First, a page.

Essays · News


by Akumbu Uche

You must be familiar with the details by now: at a Colorado screening of the latest Batman movie, a young man opened fire in the darkened theatre room, killing 12 people and wounding 58 more.

This is the menu Al Jazeera and CNN have been dishing out lately, sandwiched between the tugs of war that are Red America versus Blue America, pro-Assadists versus anti-Assadists and the gist is trending, not only on the Internet but in the newsroom where I work.

When we are not pitching, covering or filing our own news reports, you can find us, rookies and veterans alike, discussing, debating and opinionating.

Stricter gun control, get rid of guns, the individual’s right to bear arms.

Echoing the panelists on talk show after talk show, our discourse is mostly about guns.

I remember similar debates stemming from similar headlines – Columbine, Virginia Tech, now Aurora.

I also remember a similar incident that occurred closer to home; in South Africa, a young man caught his girlfriend and his housemate in a compromising situation. The day after, the disgraced lover picked up a loaded rifle that just happened to be laying on the table and shot dead the adulterer; he too had also once been his lover.

Naturally, it caused quite a stir and fuelled the newspaper industry in that country but the news was not broadcast via satellite TV and Facebook links. Instead, I read about it in Nadine Gordimer’s book, The House Gun*.

In the novel, the young man’s actions posed a challenge to his lawyer’s track record and to his parents, a shocking quiz.

Was it mental insanity, inability to deal with trauma or uncontrollable anger on their son’s part or was it neglectful parenting on their own part?

Beneath his professional detachment, Gordimer’s fictional judge may have also felt compelled to cast blame somewhere, seeing as he proclaimed in addition to his sentence,

It is unfortunate that a deadly weapon, a gun, was casually accepted as part of the household…. (pg 258)**


But that is the tragedy of our present time…. Part of the furnishings in homes, carried in pockets along with car keys, even in the school-bags of children, constantly ready to hand in situations which lead to tragedy, the guns happen to be there. (pg 267)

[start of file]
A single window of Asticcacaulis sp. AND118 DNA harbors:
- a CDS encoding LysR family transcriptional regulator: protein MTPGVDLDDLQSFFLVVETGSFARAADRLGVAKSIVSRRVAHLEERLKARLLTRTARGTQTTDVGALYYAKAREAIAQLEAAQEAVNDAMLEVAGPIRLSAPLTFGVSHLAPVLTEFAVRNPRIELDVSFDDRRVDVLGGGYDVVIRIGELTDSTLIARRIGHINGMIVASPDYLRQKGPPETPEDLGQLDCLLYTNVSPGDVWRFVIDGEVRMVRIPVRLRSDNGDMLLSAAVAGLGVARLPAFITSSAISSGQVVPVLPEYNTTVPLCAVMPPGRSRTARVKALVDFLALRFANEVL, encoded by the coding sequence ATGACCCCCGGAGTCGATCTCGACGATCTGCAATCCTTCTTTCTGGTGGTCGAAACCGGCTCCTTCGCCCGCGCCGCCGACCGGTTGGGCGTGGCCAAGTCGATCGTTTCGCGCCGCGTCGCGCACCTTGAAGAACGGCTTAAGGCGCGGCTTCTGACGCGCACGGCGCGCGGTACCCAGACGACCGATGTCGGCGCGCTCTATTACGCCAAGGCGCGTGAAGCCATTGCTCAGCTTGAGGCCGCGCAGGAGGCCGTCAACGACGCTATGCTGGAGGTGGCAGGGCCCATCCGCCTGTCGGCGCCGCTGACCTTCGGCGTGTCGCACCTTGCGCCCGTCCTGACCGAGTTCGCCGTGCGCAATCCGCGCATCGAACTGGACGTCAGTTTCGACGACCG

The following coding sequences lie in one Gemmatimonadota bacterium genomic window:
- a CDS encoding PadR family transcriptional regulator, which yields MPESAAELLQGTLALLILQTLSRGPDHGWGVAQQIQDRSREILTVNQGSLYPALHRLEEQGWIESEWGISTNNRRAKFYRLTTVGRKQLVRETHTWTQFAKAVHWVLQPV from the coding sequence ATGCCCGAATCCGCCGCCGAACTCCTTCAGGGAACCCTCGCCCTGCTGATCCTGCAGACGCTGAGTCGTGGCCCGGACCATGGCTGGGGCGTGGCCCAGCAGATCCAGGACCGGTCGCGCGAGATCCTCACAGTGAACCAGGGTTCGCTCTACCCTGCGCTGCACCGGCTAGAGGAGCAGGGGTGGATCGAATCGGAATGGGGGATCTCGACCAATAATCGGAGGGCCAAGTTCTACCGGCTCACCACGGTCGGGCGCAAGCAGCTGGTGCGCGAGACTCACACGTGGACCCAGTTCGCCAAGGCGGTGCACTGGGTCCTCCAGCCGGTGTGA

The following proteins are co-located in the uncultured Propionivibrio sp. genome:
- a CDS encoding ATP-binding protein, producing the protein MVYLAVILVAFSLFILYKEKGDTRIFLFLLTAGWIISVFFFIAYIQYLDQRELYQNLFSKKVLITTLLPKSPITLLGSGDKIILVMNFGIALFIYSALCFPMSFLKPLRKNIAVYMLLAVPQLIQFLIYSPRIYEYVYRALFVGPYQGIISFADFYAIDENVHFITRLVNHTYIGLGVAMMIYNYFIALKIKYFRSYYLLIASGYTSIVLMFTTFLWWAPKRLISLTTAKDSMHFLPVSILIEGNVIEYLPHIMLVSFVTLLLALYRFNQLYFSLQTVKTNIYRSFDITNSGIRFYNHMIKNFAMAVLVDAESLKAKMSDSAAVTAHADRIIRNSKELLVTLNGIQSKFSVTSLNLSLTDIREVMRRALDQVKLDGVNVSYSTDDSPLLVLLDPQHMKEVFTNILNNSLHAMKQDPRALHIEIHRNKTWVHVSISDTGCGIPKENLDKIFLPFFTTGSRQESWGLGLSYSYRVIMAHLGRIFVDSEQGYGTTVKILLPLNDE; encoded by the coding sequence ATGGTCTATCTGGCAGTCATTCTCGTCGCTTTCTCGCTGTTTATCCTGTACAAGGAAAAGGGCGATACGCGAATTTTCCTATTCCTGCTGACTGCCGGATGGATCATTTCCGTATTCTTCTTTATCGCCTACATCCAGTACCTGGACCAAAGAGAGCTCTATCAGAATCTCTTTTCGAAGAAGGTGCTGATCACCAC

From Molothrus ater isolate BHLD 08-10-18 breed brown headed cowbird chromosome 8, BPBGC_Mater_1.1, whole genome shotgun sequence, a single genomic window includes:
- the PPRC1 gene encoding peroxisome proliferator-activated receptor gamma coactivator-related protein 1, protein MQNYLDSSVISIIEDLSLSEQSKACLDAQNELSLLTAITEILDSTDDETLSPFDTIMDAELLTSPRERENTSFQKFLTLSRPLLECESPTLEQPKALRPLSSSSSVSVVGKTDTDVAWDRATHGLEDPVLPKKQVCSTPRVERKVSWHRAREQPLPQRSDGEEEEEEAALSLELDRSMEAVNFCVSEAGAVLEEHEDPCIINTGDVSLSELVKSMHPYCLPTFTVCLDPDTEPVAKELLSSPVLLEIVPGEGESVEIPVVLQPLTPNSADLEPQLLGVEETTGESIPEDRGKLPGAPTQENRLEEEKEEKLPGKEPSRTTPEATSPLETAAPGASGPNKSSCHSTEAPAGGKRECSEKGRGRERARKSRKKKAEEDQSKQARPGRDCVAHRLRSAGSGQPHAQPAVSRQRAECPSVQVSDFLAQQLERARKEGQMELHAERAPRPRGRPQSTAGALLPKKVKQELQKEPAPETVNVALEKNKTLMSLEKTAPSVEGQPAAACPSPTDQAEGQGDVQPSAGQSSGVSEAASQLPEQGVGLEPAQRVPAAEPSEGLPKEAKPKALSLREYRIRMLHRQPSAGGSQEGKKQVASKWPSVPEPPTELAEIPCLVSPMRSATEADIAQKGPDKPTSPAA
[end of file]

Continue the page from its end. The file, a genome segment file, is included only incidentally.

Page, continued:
On my TV screen, I watched someone say, a knife couldn’t have done that much damage. I disagree; hatred and fear not bullets are the ammunition in situations like this.

In my continent as in yours and yours too, many a massacre, many a war, many an accident have been made possible by some kind of blade. Let’s not forget too, that every day; explosives are made from ordinary domestic cleaning agents.

The question of the gun problem (as with nuclear proliferation) has its place but it seems to me that we place much more emphasis on the weapon of choice and not the individual’s choice.

The way I see it (and I may be wrong), an object is only as useful or useless as its handler’s intent.

Club, guillotine, machete, arrow, chemicals, anthrax, H-bomb, drone. All become destructive when our killing instincts are aroused. Aroused by what? Annoyance, insults, threats? What makes man desire, decide to kill his fellow human being?

Do we then blame Godlessness, moral decline, power without discipline or our evolutionary origins? What is the root cause of the rise in mindless, devastatingly bloody violence the world over?

That is a more challenging question but it can start a thread and that’s a conversation I would like to participate in.


*You may also want to read We Need To Talk About Kevin by Lionel Shriver.

**Citations are made from the1998 Penguin Edition.

Relationships · Religion


by Akumbu Uche

I don’t think Nigerians on the whole are guilty of religious intolerance.

If we were, we wouldn’t eat each other’s Sallah meat and Christmas chin-chin and I have never seen anyone disregard the respite from work their neighbour’s religious holidays gave them.



by Akumbu Uche

I may not be successful enough to publish a guidebook for writers a la Stephen King or famous enough to warrant a slot on the UK Guardian’s Rules for Writers Series but I think I too have some sage advice to dole out on the topic so here goes:

  1. Read, read, read a lot; read outside your comfort zone.
  2. Keep a diary/journal – it is excellent practice.
  3. Invest in a dictionary and thesaurus.
  4. Study a new language; it helps improve your current one.
  5. Write your first drafts in longhand. That way, you won’t be distracted by the Word Count feature on your computer.
  6. When you feel blocked, use a different colour pen.
  7. If you are still blocked, try dictating into a recording device. It’s really good for those times when you don’t know how to structure or arrange your thoughts.
  8. Drugs and excessive alcohol won’t make you a more creative person.
  9. Oxygen is great for the brain; make physical exercise a daily priority.
  10. Don’t be in a rush to publish.